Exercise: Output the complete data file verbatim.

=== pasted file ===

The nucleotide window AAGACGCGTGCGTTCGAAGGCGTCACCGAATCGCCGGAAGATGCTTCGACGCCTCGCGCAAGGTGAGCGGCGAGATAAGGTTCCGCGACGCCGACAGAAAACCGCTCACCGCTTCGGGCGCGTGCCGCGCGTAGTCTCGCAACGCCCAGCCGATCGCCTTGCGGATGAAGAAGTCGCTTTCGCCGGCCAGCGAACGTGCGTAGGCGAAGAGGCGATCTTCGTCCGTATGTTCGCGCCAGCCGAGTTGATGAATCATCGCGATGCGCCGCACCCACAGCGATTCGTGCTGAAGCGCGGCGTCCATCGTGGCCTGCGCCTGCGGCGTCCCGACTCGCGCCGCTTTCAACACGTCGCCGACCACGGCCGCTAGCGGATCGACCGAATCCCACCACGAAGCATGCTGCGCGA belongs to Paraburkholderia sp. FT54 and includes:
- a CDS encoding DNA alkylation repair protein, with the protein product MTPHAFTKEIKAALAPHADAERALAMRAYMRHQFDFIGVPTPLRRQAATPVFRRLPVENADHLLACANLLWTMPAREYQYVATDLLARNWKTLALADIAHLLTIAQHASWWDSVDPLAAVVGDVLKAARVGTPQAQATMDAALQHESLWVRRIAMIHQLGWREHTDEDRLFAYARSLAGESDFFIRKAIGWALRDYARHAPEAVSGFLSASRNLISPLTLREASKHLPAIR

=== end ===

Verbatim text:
The nucleotide window AAGACGCGTGCGTTCGAAGGCGTCACCGAATCGCCGGAAGATGCTTCGACGCCTCGCGCAAGGTGAGCGGCGAGATAAGGTTCCGCGACGCCGACAGAAAACCGCTCACCGCTTCGGGCGCGTGCCGCGCGTAGTCTCGCAACGCCCAGCCGATCGCCTTGCGGATGAAGAAGTCGCTTTCGCCGGCCAGCGAACGTGCGTAGGCGAAGAGGCGATCTTCGTCCGTATGTTCGCGCCAGCCGAGTTGATGAATCATCGCGATGCGCCGCACCCACAGCGATTCGTGCTGAAGCGCGGCGTCCATCGTGGCCTGCGCCTGCGGCGTCCCGACTCGCGCCGCTTTCAACACGTCGCCGACCACGGCCGCTAGCGGATCGACCGAATCCCACCACGAAGCATGCTGCGCGA belongs to Paraburkholderia sp. FT54 and includes:
- a CDS encoding DNA alkylation repair protein, with the protein product MTPHAFTKEIKAALAPHADAERALAMRAYMRHQFDFIGVPTPLRRQAATPVFRRLPVENADHLLACANLLWTMPAREYQYVATDLLARNWKTLALADIAHLLTIAQHASWWDSVDPLAAVVGDVLKAARVGTPQAQATMDAALQHESLWVRRIAMIHQLGWREHTDEDRLFAYARSLAGESDFFIRKAIGWALRDYARHAPEAVSGFLSASRNLISPLTLREASKHLPAIR